There was, however, one fatal obstacle to their wedding bells: the ever-looming presence of Andreas Gruber. Schlittenbauer suspected--probably quite accurately--that Gruber was still molesting his daughter. When Viktoria announced that she was again pregnant, Schlittenbauer denied the child could be his, asserting that Andreas was responsible. The two men got into a heated argument over the paternity of the expected child, which ended with Andreas threatening Schlittenbauer with a scythe. Gruber vehemently forbade the marriage, and by this point, Schlittenbauer was more than happy to agree. He washed his hands of the Grubers, and poor Viktoria was again left trapped.

After she gave birth to Josef in July 1919, the Grubers insisted that Schlittenbauer acknowledge paternity of the child and pay them child support, but he refused. In September, Schlittenbauer went to the police. He made a formal statement declaring that Andreas was Josef's father. Gruber was arrested and held in custody for two weeks. He was released when Schlittenbauer withdrew his statement. It is not clear why Schlittenbauer made this retraction. He later said it was because Viktoria's family paid him to do so, but by the time he made this claim, the Grubers were not around to either confirm or deny the story. Schlittenbauer soon married another woman, and life at Hinterkaifeck returned to what passed as normal for the farm.

The next notable event came on March 25, 1922, when a little girl named Sophie Fuchs and her mother were walking in the woods near Hinterkaifeck. They were startled to see Viktoria Gabriel sitting on the side of the road, crying and shaking uncontrollably. They tried in vain to comfort the woman. Viktoria was clearly scared out of her mind by something, but she would not say by what. She only said repeatedly that she needed to run away. Not knowing what else she could do, they finally persuaded her to return home. Later, friends of Viktoria's recalled that a few days before this incident, she told them that she had seen a stranger in an army coat watching the farmhouse. When approached, he disappeared into the woods. Was this what was so frightening Viktoria? Or something even worse?

On March 30, things took an even more sinister turn. Andreas found a newspaper in the house, one that the family had never read or brought into the home. He found that the lock on the shed had been broken. Strangest of all, he found in the snow two sets of footprints leading from the adjoining woods to the farmhouse. There were no footprints going in the opposite direction. Several days before, a set of keys had gone missing. Could the household have an intruder? If so, why had nothing been stolen? That evening, the family thought they heard footsteps in the attic above them. They were definitely being haunted, and by something more tangible--and even more alarming--than a ghost.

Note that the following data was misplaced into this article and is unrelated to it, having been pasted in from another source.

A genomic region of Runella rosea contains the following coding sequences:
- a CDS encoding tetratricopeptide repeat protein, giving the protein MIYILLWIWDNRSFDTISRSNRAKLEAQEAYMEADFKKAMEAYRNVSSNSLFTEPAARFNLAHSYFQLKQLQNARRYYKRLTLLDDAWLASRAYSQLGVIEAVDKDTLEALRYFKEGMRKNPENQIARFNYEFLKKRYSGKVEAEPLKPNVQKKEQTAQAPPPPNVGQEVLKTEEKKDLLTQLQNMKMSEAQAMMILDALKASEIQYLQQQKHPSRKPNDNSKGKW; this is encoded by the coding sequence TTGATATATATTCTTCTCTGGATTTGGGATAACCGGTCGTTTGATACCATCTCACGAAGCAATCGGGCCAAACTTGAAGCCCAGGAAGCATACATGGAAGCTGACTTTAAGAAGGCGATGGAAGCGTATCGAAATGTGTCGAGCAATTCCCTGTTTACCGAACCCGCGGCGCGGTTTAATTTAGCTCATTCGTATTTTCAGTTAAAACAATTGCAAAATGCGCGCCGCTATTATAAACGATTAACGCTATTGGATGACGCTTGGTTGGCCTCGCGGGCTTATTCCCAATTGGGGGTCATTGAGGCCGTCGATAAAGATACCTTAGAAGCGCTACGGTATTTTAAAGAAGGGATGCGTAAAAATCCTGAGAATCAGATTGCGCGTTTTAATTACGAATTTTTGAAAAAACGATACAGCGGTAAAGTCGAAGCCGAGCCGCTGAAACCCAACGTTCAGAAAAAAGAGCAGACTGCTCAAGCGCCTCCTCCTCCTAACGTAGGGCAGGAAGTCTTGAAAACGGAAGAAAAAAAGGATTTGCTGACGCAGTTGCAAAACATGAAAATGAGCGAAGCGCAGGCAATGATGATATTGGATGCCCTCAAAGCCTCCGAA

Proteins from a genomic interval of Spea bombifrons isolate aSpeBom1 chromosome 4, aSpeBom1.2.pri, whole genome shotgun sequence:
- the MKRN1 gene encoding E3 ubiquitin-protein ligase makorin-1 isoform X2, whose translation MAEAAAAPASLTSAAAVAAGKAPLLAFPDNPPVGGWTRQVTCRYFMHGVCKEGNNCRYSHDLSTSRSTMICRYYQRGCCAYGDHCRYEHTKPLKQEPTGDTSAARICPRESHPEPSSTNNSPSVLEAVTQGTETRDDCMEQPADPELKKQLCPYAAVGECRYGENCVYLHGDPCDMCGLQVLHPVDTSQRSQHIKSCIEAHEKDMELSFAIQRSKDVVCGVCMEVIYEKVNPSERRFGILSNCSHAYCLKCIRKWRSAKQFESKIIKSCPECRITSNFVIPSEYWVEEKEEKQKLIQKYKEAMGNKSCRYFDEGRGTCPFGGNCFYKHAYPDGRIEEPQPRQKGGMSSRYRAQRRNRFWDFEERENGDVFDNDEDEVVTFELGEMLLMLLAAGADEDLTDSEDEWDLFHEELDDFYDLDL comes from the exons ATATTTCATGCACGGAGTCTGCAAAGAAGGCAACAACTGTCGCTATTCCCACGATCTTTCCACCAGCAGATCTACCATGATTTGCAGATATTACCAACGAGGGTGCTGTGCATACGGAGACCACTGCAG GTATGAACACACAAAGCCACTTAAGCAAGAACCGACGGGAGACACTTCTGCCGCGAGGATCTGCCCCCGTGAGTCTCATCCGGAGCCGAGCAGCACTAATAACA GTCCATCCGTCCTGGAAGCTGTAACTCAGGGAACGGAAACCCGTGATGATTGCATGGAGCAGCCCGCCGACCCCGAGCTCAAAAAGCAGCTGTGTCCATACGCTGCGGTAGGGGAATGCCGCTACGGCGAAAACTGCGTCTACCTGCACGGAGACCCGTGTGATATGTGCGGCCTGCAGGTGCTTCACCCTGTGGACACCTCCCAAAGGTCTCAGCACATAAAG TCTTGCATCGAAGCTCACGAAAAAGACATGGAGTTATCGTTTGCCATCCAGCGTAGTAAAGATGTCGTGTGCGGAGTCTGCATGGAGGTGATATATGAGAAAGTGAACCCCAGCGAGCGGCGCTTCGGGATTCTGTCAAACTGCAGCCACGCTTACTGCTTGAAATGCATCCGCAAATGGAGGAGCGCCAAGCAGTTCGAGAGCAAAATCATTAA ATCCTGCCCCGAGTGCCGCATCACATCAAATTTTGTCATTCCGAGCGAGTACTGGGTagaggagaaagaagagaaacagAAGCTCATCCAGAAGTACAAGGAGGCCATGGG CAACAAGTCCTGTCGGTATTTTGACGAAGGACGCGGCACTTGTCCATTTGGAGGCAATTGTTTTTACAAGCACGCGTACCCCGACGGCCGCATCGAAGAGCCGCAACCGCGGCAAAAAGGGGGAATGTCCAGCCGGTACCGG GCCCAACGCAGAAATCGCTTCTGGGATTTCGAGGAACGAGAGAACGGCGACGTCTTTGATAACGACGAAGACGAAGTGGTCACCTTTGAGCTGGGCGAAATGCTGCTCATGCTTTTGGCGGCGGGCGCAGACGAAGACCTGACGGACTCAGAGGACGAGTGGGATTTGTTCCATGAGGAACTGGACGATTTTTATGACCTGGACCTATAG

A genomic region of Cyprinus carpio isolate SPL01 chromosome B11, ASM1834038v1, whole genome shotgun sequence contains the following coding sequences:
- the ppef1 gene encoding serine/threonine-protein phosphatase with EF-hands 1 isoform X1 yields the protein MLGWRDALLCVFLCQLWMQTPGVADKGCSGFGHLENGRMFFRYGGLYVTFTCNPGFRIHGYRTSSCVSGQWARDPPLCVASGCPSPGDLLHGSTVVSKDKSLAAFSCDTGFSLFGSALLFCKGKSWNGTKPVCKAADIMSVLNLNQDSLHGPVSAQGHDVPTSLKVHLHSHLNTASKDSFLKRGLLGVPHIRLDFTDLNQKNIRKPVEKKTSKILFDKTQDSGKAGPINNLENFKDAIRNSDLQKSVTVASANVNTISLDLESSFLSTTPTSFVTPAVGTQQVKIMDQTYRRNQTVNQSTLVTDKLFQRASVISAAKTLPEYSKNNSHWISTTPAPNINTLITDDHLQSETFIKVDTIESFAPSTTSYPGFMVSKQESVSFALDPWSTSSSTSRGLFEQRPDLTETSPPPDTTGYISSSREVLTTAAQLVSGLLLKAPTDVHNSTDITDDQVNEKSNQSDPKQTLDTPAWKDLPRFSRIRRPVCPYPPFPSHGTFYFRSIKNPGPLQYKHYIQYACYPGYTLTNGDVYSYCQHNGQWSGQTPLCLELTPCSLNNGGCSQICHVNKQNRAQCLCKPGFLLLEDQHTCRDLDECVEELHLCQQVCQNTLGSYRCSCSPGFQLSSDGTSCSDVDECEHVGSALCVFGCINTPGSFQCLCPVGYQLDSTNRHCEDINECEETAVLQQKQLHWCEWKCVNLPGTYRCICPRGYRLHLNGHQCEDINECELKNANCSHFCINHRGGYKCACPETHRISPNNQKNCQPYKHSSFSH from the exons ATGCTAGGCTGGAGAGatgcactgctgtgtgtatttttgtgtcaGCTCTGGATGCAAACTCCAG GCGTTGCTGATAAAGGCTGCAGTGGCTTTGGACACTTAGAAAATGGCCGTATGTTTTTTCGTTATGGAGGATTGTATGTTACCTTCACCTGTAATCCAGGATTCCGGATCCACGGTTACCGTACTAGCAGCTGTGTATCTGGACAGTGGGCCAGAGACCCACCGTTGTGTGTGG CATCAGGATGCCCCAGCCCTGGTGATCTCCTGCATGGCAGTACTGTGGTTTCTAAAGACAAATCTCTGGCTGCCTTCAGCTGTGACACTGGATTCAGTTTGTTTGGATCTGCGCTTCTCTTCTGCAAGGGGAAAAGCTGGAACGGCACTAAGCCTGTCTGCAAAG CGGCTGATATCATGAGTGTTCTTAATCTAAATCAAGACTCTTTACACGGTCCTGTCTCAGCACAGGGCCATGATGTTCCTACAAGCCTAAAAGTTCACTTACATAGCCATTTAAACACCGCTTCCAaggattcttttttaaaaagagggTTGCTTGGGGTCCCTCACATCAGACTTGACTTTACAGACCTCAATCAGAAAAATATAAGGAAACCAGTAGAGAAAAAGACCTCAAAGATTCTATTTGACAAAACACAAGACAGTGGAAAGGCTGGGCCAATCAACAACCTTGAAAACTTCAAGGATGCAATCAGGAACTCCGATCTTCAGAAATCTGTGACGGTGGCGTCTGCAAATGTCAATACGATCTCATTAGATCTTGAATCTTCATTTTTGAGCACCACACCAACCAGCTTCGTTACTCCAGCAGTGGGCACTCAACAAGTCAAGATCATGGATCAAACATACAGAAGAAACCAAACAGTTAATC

The next morning, Andreas made a thorough search of the house. He found no one, but discovered that someone had spread straw all over the attic, presumably to muffle the sounds of the footsteps. Later that morning, Andreas and Viktoria went into town to do some shopping. They both told acquaintances about the eerie events at their house. While naturally disturbed by them, the pair did not seem particularly frightened, either. Curiously, they apparently did not consider it serious enough to warrant going to the police.

Around the time Andreas and his daughter arrived home, Hinterkaifeck saw the arrival of their newly-hired maid, Maria Baumgartner. (Their last maid had left the previous August.) Accompanying Maria was her sister, Franziska. Franziska remained for about an hour, helping her sister settle into her new abode, and then she set out for the long walk back to her home.